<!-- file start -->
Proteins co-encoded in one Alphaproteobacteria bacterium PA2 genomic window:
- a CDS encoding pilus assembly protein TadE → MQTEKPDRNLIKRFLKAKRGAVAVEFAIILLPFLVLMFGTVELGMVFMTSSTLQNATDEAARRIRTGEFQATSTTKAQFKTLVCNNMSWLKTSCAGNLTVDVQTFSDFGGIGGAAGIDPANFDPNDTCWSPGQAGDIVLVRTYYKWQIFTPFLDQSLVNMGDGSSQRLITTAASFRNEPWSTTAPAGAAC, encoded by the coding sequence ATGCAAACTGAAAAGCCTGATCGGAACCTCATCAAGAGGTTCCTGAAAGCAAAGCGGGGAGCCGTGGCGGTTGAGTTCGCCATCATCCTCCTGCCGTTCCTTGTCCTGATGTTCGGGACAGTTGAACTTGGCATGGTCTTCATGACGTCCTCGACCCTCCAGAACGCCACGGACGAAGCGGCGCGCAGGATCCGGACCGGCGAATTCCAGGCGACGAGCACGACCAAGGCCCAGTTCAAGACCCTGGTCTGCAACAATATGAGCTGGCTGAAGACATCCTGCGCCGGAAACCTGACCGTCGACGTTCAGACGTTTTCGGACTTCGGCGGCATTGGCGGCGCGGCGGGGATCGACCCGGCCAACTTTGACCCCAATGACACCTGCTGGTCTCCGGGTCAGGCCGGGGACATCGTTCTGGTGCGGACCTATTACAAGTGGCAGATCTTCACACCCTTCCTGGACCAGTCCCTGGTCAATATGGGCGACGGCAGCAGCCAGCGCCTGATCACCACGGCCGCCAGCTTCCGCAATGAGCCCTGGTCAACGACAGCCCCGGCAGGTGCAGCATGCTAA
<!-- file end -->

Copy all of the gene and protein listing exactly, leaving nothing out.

Proteins co-encoded in one Alphaproteobacteria bacterium PA2 genomic window:
- a CDS encoding pilus assembly protein TadE → MQTEKPDRNLIKRFLKAKRGAVAVEFAIILLPFLVLMFGTVELGMVFMTSSTLQNATDEAARRIRTGEFQATSTTKAQFKTLVCNNMSWLKTSCAGNLTVDVQTFSDFGGIGGAAGIDPANFDPNDTCWSPGQAGDIVLVRTYYKWQIFTPFLDQSLVNMGDGSSQRLITTAASFRNEPWSTTAPAGAAC, encoded by the coding sequence ATGCAAACTGAAAAGCCTGATCGGAACCTCATCAAGAGGTTCCTGAAAGCAAAGCGGGGAGCCGTGGCGGTTGAGTTCGCCATCATCCTCCTGCCGTTCCTTGTCCTGATGTTCGGGACAGTTGAACTTGGCATGGTCTTCATGACGTCCTCGACCCTCCAGAACGCCACGGACGAAGCGGCGCGCAGGATCCGGACCGGCGAATTCCAGGCGACGAGCACGACCAAGGCCCAGTTCAAGACCCTGGTCTGCAACAATATGAGCTGGCTGAAGACATCCTGCGCCGGAAACCTGACCGTCGACGTTCAGACGTTTTCGGACTTCGGCGGCATTGGCGGCGCGGCGGGGATCGACCCGGCCAACTTTGACCCCAATGACACCTGCTGGTCTCCGGGTCAGGCCGGGGACATCGTTCTGGTGCGGACCTATTACAAGTGGCAGATCTTCACACCCTTCCTGGACCAGTCCCTGGTCAATATGGGCGACGGCAGCAGCCAGCGCCTGATCACCACGGCCGCCAGCTTCCGCAATGAGCCCTGGTCAACGACAGCCCCGGCAGGTGCAGCATGCTAA